How a town rallied around a quarantined oil tanker off the Cape Breton coast
At least 8 crew members of the STI San Telmo are infected with COVID-19
People in Port Hawkesbury, N.S., have rallied together to make sure crew members of a ship quarantined just off the Cape Breton coast are comfortable while they wait to restart their journey.
The STI San Telmo, an oil tanker that was bound for Montreal, had to change course last week and drop anchor off eastern Nova Scotia because of concerns of COVID-19 on the vessel. It has been anchored off Cape Breton since April 11.
Ship operators later confirmed that at least eight crew members were infected with the coronavirus. One crew member was transported to shore for medical care while the rest were ordered by the Public Health Agency of Canada (PHAC) to stay put.
"[We] thought, 'OK, well that's a pretty scary situation for them,' " said John Ouellette, vice-president of the Port Hawkesbury Chamber of Commerce.
According to the captain, the crew members are from Latvia, Russia, Lithuania and Ukraine. Ouellette told CBC News he and others in his community were concerned for the crew being stuck, waiting for an uncertain outcome, so they decided they wanted to help.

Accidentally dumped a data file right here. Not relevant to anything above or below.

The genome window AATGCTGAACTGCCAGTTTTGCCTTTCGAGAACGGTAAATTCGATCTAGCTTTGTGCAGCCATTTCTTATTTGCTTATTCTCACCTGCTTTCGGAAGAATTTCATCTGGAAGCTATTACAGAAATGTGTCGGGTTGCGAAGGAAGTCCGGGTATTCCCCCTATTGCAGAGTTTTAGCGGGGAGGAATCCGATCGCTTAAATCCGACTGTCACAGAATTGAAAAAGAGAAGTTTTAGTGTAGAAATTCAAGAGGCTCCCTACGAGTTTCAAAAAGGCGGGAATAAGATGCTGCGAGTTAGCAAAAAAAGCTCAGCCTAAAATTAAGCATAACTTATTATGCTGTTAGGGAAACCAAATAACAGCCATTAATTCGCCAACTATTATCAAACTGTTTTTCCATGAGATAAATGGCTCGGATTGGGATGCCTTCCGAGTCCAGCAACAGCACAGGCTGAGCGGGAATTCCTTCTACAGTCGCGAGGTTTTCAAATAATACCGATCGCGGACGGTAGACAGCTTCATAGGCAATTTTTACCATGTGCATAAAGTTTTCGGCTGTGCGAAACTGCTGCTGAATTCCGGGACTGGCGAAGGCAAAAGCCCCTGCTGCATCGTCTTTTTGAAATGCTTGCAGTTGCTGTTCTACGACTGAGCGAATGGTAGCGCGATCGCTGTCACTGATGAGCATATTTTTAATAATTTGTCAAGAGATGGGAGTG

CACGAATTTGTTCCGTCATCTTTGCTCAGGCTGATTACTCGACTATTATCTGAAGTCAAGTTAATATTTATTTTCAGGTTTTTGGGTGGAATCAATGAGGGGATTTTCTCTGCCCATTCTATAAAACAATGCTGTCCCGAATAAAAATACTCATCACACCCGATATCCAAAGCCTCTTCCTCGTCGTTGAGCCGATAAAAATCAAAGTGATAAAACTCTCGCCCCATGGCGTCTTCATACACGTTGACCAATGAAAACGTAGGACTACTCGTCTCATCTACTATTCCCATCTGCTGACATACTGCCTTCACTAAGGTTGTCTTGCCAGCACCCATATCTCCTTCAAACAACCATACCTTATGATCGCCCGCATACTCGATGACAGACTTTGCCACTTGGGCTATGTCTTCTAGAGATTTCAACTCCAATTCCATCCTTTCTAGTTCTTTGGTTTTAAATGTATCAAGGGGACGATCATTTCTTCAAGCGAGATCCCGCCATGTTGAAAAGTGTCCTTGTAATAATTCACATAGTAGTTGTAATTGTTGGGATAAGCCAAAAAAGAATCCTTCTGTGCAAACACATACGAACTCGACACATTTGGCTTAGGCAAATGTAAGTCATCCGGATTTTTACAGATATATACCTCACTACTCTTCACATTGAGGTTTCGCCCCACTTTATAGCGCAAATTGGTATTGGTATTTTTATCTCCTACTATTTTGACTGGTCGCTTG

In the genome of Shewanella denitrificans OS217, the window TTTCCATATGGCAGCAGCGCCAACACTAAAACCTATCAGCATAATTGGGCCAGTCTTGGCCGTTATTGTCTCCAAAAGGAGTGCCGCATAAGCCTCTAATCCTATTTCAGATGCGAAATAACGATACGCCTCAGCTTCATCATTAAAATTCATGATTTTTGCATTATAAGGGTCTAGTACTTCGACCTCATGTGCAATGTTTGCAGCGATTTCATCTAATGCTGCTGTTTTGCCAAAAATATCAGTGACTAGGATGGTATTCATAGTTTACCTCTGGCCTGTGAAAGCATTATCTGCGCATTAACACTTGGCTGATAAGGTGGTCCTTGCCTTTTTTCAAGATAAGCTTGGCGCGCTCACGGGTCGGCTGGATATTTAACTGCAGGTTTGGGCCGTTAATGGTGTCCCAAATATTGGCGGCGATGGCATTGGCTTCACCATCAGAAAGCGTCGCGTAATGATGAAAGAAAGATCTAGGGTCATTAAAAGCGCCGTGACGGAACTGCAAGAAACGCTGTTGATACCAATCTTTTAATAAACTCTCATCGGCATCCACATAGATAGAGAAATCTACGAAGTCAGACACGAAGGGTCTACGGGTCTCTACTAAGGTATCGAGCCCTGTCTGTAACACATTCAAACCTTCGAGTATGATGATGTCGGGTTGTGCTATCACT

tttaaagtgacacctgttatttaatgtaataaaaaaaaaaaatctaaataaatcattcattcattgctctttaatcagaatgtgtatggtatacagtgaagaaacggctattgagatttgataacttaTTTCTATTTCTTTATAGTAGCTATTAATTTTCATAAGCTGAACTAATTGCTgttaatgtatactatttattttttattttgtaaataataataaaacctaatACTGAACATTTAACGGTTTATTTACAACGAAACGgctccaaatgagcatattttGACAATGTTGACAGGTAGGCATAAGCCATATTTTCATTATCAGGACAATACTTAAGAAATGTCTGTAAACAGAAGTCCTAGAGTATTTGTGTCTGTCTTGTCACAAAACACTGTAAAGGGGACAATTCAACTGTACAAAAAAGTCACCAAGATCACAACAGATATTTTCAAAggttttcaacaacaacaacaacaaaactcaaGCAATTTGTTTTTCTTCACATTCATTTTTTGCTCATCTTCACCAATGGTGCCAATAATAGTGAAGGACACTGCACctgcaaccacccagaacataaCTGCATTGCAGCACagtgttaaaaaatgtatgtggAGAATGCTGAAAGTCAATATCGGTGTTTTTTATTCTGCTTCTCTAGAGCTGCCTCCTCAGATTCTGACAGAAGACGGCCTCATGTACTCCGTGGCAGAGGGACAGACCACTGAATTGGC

"We just started to kick around the idea ... let's just gather some things up."
They gathered comfort items and local souvenirs like tuques, T-shirts, bumper stickers bearing the motto "Nova Scotia Strong," tartan scarves and more.
Ouellette said he knew the crew already had all the necessities on board, so he and the rest of the contributors wanted to focus on special items that would leave them feeling fondly about the area.
Some sweet treats like doughnuts (from Tim Hortons, of course), Turkish delight and Girl Guide cookies also made it into the care package, which was shrink-wrapped and delivered to the ship during a routine medical check.
"We didn't really follow [Canada's Food Guide]," Ouellette quipped.
According to an online marine tracking tool the STI San Telmo, which sails out of the Marshall Islands near the equator in the Pacific Ocean, departed Antwerp, Belgium, on March 31.
The vessel is safely anchored and crew members who remain on board are following public health guidelines, said a spokesperson with Transport Canada, noting that the ship will be allowed to leave its anchorage only when PHAC agrees that it is safe to do so.
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With files from Brett Ruskin, CBC News, and Adam McNamera for CBC News